Georgia Aquarium life support experts (like Matthew Regensburger, left) wanted to know which bacteria were removing nitrates from the water of Ocean Voyager, the largest indoor oceanic aquarium in the US. Georgia Tech marine biochemists (Andrew Burns, center, and Zoe Pratte, right) discovered very natural bacterial colonies at work.

How natural can the seawater in a large inland aquarium be? New study at Georgia Aquarium gives scientists a good sign

Sea creatures living in captivity need to go to the bathroom, too. That means aquarium water must be cleaned of waste like ammonia, nitrites, and nitrates. Good bacteria break down nitrogen compounds at Georgia Aquarium, and in a new study, some bacterial communities there emulated those found naturally in oceans surprisingly well.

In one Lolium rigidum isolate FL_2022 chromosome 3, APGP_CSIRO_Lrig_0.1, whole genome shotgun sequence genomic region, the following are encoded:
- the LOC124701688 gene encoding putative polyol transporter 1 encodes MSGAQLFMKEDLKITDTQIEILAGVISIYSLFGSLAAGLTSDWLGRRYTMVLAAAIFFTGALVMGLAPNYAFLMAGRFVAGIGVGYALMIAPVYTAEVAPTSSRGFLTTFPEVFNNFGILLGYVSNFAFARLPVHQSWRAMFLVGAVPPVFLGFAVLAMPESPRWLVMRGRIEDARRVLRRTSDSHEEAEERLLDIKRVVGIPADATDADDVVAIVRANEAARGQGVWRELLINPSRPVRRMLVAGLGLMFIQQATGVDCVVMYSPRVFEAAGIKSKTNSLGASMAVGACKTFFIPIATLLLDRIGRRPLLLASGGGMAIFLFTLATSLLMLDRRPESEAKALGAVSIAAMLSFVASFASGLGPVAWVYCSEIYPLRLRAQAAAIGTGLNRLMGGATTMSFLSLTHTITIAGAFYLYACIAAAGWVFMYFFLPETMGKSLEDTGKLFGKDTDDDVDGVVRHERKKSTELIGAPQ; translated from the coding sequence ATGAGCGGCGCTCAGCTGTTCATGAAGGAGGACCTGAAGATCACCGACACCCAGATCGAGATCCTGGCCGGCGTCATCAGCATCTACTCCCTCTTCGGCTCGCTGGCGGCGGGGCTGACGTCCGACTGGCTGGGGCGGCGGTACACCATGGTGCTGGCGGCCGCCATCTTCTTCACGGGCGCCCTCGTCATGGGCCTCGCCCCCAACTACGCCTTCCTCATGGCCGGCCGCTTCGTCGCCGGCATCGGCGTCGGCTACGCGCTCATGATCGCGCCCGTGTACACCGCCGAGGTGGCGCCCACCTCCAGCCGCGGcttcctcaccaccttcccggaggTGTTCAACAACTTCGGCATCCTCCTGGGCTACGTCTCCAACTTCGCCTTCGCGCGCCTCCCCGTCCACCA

“I didn’t expect this,” said Petit Institute researcher Frank Stewart, principal investigator of a study led by the Georgia Institute of Technology. “The microbial communities are seeded from microbes coming from the animals and their food in an aquarium that does not tap into the ocean. But these looked like natural marine microbial communities.”

That’s happy news for the thousands of creatures who live in Georgia Aquarium’s Ocean Voyager, the largest indoor oceanic exhibit in the United States. Watch the video and read the story in Georgia Tech’s Research Horizons right here.